Tree of Heaven (Ailanthus altissima)

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The tree of heaven gets its name from its height. Originally from N. China, it can grow up to 27m (c. 90ft) if you let it, but we love it for its three foot long leaves and tolerance to coppicing.

Our young specimen tree was rescued from an overgrown area in a local garden centre.

We have become a heavenly sanctuary for many plants ‘at risk’ – plants that are overgrowing or overcrowding their conditions or those that owners were simply going to destroy because they didn’t fancy them any more and wanted a change. The RSPCA still fight against this attitude in some pet owners to this very day.

Plants are ‘alive’, don’t just kill them, gift them. (OK .. so we are lucky to have the space for a 350ft giant like Sequoia hey! Hmmmmmmmm!)

Waves from the HoBBian Hills ~~~~~~~~~~~~~ <+))))))))>< ~~~ Grant

Indulging in the Cottage Garden Lifestyle whilst applying the Art of Paradise

Indulging in the Cottage Garden Lifestyle whilst applying the Art of ParadiseParadise for me has always been green.

I was given one acre of Beech Woodland in West Sussex when far too young to manage it, but it was then as it is now, the most leafy green paradise imaginable.

In summer, when the sunlight bounces around the coppery canopy and casts a painterly collection of shadowy shades on the pillows of cushion moss covering the forest floor – paradise found.

Within this sixty six acre West Sussex woodland, nature has been working out, and keeping things fit, undisturbed, for centuries.

Here at the HoBB, generations have worked at disturbing the land for centuries with plough and harrow always stretching it towards greater productivity. All land, around here exists regimented into blocks and allocated to farms. The grid of lanes and paths, which once served only for interchange between one farm and another is now a public element, colonised by brightly bedecked walkers sporting satellite guidance systems – paradise found by many.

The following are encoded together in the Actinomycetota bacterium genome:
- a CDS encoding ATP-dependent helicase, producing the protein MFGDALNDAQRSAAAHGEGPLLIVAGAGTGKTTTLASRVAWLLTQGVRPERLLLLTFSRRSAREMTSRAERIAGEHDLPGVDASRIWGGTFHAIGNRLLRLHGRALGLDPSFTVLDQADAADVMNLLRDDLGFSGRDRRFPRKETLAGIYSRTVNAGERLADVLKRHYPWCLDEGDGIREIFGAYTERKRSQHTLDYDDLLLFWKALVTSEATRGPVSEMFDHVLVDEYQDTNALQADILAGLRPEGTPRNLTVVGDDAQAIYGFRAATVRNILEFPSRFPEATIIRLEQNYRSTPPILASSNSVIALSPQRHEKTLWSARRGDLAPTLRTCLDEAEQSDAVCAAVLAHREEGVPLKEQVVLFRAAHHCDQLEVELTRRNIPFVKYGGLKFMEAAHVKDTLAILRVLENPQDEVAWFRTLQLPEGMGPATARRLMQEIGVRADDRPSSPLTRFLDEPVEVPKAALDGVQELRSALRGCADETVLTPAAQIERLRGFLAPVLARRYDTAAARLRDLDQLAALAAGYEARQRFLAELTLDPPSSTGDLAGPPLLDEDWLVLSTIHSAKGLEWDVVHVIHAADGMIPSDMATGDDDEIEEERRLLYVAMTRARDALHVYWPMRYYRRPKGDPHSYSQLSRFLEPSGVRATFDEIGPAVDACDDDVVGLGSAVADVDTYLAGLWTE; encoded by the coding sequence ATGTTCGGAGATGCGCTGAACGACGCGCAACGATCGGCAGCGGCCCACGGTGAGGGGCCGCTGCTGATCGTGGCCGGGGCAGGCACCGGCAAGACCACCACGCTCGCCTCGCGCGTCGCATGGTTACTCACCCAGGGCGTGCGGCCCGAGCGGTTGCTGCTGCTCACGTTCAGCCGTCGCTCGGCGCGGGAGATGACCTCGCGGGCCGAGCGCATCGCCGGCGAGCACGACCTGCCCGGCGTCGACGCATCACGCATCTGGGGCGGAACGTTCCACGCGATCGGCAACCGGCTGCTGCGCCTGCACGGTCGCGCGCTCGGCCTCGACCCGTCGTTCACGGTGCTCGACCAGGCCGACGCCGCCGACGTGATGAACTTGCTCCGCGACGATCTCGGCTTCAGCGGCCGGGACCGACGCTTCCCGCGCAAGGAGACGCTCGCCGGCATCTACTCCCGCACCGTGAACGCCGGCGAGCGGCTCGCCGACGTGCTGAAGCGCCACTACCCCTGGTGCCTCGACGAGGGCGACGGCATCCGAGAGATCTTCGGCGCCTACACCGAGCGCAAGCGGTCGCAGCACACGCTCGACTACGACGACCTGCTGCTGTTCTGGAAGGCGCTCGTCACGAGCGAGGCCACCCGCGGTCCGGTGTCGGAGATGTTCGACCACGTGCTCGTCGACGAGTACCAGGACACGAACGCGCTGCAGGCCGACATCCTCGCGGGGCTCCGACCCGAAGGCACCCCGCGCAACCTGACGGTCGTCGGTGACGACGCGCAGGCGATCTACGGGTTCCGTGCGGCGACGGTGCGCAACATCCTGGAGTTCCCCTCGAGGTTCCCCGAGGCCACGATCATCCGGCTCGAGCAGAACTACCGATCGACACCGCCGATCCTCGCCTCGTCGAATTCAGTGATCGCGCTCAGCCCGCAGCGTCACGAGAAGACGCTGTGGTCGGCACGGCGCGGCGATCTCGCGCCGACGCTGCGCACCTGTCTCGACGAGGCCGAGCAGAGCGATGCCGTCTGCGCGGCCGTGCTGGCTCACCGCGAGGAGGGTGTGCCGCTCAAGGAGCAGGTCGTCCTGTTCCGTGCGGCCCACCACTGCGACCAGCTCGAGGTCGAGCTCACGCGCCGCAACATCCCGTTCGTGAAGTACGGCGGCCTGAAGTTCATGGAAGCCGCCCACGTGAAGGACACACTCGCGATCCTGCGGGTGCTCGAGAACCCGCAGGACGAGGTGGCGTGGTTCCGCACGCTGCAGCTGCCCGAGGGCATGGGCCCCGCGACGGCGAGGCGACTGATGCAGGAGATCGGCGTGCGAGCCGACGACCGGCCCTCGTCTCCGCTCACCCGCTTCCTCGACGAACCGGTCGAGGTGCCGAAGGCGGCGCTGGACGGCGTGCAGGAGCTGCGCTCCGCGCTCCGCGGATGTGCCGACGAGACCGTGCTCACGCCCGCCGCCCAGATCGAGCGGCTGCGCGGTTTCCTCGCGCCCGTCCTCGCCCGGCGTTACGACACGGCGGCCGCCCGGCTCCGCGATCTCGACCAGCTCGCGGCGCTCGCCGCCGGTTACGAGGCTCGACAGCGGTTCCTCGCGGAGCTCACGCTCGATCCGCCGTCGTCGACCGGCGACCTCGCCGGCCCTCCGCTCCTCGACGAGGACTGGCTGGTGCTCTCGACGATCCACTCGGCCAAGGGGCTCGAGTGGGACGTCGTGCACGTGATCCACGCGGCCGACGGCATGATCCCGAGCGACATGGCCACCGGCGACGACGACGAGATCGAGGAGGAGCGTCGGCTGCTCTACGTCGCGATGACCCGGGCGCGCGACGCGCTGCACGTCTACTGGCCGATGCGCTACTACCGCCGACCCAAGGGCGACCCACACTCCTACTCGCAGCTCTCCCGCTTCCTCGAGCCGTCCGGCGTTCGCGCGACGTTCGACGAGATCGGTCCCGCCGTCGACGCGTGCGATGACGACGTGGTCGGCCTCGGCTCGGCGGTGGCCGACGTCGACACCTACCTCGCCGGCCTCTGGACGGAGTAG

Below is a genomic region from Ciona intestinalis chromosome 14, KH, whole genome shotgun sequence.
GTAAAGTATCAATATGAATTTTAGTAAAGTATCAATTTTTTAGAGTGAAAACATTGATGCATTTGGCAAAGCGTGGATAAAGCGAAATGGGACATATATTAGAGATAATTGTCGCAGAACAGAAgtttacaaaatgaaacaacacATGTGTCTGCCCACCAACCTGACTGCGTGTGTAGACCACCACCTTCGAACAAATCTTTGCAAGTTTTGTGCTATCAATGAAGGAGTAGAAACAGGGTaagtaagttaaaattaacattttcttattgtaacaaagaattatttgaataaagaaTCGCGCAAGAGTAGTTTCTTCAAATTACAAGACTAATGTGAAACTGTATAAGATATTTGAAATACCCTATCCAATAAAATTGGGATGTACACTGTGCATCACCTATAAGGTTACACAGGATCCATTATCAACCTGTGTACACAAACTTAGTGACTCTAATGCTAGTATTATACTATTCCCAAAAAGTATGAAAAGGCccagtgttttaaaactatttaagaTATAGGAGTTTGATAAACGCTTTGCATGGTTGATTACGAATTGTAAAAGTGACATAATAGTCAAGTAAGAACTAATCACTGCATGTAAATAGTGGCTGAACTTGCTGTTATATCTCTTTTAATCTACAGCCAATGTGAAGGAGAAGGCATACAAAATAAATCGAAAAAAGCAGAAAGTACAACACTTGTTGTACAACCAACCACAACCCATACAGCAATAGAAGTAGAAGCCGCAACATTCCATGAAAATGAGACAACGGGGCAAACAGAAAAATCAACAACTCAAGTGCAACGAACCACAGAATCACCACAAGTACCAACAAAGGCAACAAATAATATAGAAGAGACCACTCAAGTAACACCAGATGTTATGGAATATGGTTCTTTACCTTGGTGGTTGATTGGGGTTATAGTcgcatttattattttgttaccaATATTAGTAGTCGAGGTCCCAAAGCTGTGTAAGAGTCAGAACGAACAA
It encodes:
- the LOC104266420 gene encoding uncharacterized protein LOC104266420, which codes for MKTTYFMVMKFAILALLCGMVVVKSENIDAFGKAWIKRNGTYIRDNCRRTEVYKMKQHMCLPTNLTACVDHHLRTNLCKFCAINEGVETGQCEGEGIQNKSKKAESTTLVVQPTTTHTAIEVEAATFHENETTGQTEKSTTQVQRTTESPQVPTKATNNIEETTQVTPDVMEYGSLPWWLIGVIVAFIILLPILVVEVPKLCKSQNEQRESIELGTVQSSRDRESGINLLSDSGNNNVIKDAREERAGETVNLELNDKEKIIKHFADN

I have read through many a report on rural growth. The argument for progressive development of rural economies is compelling but the standard method of achieving it for all is often flawed. If you construct a new road to access one mile of previously isolated sandy beach then place alongside it one mile of caravans, you may boost a rural economy, share a paradise, but you may lose a paradise. You may also be hiving off such a paradise into private ‘club’ use.

Shortly after buying the HoBB, we were given a wonderfully useful letter written by our talented next door neighbour; it was entitled “How to live semi-conveniently in Paradise” and split the benefits from the pitfalls of living in this rural community. As there are always two aspects to the concept of wholeness I was not surprised by the content of the letter.

The need for wholeness in a rural community is naturally vital. As in urban and city communities, sufficient activities and opportunities should be available to enable each person to pursue their own goals, and satisfy their own interests thus develop their full potential. If this structure is not in place, rural communities run at risk.

As we grow this ‘HoBB Virtual’ (site) alongside the ‘HoBB Real’ (site), I will risk reputation, risk being wrong or just not as right as I might wish because I believe in the well-being of all rural communities and economies.

The Art of having a paradise, developing, improving and sharing it, is something that the HoBB tries to master. If you are good at implementing a ‘good’ plan and are interested to discuss the development of rural areas, contact me about my planning and action process – conceived as continually fluid and responsive to feedback.
Waves from the Hills overlooking the Valleys ~~~~~~~~ <+))))))))>< ~~~ Grant